Solar Fans to Reduce Heat Gain From Cathedral Ceilings

Solar fans have simplified attic ventilation. Having been in the business of ventilating attics for almost thirty years, one of the most difficult (and, in fact, impossible) situations to deal with in completed construction is heat buildup in completed rooms or finished attics with "up to the peak" cathedral ceilings. If you're an architect, builder or homeown considering cathedral ceilings, I have recommendations you might consider. The present theory, as reflected in most building codes, is that hot air will travel by convection from the soffit vents, through the styrofoam spacers and exit through the ridge vent.

Our experience has been that this theory does not work very well. In fact, the air below the roof can reach temperatures in excess of 150 DegF. That hot air is rapidly expanding. Unable to escape through the ridge and soffit vents quickly enough, it pushes through the porous insulation, heating up the ceiling and creating a tremendous heat gain to the living area. Very often, even a well-designed A / C system can not keep up.

SUGGESTION: Design a small attic over the cathedral ceiling. A solar-powered roof fan will exhaust heat from the "attic", creating a vacuum, thereby pulling in cool air from the soffits through the spacers. This creates an envelope of cool air around the living space, (If you already have some flat ceiling, just add a solar fan). .

These heat gain forces are the same in a regular stand-up attic. The solution is the same.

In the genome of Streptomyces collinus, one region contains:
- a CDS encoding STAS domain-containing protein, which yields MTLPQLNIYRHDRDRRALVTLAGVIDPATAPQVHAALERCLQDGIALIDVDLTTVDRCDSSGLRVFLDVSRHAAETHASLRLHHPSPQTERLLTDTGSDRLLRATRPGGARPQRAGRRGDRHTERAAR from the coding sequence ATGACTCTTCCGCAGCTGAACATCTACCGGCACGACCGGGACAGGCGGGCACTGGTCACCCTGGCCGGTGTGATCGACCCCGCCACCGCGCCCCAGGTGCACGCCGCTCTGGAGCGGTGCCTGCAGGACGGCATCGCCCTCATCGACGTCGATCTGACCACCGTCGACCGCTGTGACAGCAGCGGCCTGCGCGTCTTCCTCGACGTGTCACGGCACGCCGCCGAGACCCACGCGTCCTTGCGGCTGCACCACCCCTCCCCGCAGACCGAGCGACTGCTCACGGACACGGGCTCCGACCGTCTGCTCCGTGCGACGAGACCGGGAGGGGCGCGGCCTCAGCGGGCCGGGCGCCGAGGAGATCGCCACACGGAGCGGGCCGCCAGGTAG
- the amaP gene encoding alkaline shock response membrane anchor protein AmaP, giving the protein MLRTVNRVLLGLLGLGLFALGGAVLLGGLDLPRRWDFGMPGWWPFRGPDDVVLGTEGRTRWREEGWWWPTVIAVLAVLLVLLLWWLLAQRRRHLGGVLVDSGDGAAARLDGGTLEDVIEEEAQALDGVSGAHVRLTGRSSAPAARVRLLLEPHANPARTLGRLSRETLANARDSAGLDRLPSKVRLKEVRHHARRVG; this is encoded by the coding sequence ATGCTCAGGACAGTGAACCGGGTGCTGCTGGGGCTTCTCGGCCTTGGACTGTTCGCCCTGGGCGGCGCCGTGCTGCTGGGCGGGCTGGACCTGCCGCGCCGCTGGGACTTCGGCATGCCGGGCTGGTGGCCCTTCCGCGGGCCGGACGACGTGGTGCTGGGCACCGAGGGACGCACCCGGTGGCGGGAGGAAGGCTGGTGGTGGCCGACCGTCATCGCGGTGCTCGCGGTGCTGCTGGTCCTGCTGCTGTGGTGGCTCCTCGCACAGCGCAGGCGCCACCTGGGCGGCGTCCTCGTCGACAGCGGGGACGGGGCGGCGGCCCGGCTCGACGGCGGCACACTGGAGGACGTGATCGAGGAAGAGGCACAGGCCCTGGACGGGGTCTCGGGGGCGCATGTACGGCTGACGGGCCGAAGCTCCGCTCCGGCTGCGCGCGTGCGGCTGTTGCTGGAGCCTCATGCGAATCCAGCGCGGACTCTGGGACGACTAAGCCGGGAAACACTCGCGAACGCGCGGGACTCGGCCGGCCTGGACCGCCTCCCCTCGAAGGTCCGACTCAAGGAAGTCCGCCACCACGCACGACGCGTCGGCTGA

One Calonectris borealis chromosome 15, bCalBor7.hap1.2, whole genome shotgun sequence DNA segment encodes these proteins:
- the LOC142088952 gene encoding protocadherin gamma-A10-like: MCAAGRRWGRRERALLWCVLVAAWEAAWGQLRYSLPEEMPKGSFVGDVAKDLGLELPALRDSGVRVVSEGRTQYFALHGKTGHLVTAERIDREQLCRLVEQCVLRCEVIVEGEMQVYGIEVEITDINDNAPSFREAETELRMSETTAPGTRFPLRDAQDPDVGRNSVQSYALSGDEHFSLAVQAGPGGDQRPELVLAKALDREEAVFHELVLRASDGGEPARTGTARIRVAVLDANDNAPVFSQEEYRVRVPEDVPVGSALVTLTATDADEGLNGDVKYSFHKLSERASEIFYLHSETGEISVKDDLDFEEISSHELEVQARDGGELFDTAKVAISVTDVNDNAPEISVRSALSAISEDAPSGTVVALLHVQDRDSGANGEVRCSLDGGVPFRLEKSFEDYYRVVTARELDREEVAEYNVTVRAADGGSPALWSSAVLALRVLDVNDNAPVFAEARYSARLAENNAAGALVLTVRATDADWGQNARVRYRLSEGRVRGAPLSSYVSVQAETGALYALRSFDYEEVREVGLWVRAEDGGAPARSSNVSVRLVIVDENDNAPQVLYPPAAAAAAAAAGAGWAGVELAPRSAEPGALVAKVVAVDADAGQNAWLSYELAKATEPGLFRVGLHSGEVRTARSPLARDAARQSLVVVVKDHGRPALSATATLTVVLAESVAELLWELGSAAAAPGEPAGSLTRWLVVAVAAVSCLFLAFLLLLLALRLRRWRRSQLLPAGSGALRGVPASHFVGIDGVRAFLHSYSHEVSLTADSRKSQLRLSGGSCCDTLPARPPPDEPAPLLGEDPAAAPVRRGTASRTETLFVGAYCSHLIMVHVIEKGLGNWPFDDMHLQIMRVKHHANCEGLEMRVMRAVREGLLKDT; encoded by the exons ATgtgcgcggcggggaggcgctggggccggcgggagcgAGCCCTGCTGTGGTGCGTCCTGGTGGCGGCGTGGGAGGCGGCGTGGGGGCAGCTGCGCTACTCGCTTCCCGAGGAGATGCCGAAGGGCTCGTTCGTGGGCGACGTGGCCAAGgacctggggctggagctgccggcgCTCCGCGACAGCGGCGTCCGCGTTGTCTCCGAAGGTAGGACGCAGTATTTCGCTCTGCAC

The living area with cathedral ceiling will be AT LEAST 10 DegF cooler with proper insulation, soffit vents and a solar roof fan, without the A / C turned on.

Please note: insulation contractors should ensure unobstructed airflow from soffit vents to attic.

Solar powered attic ventilation is one of the most cost-effective ways to improve energy efficiency for air conditioning and to improve LEED score. Typical installed cost is about $ 550 after tax credits are applied. Federal Energy Tax Form 5695. Energy saving and carbon footprint for cooling can be reduced by 10% to 30%. Payback time is less than 5 years. Every succeeding year is money in the bank!

Architects would be well advised to include and specify quality solar fans during the design phase of a project. We have many request from townhouse style condo owners because the upper floors of the unit are warm, even with the A / C turned on. They are invented from taking remedial action because they can not get permission from the Condo Association Committee.

A minimum 10% reduction in energy usage (and proportional reduction in carbon footprint) for cooling is a huge number. Moreover, it's most effective at the exact time when the stress on the "grid" is the greatest, during hot weather. Cost saving to the utility company by not having to upgrade their infrastructure because of reduced peak demand is substantive.

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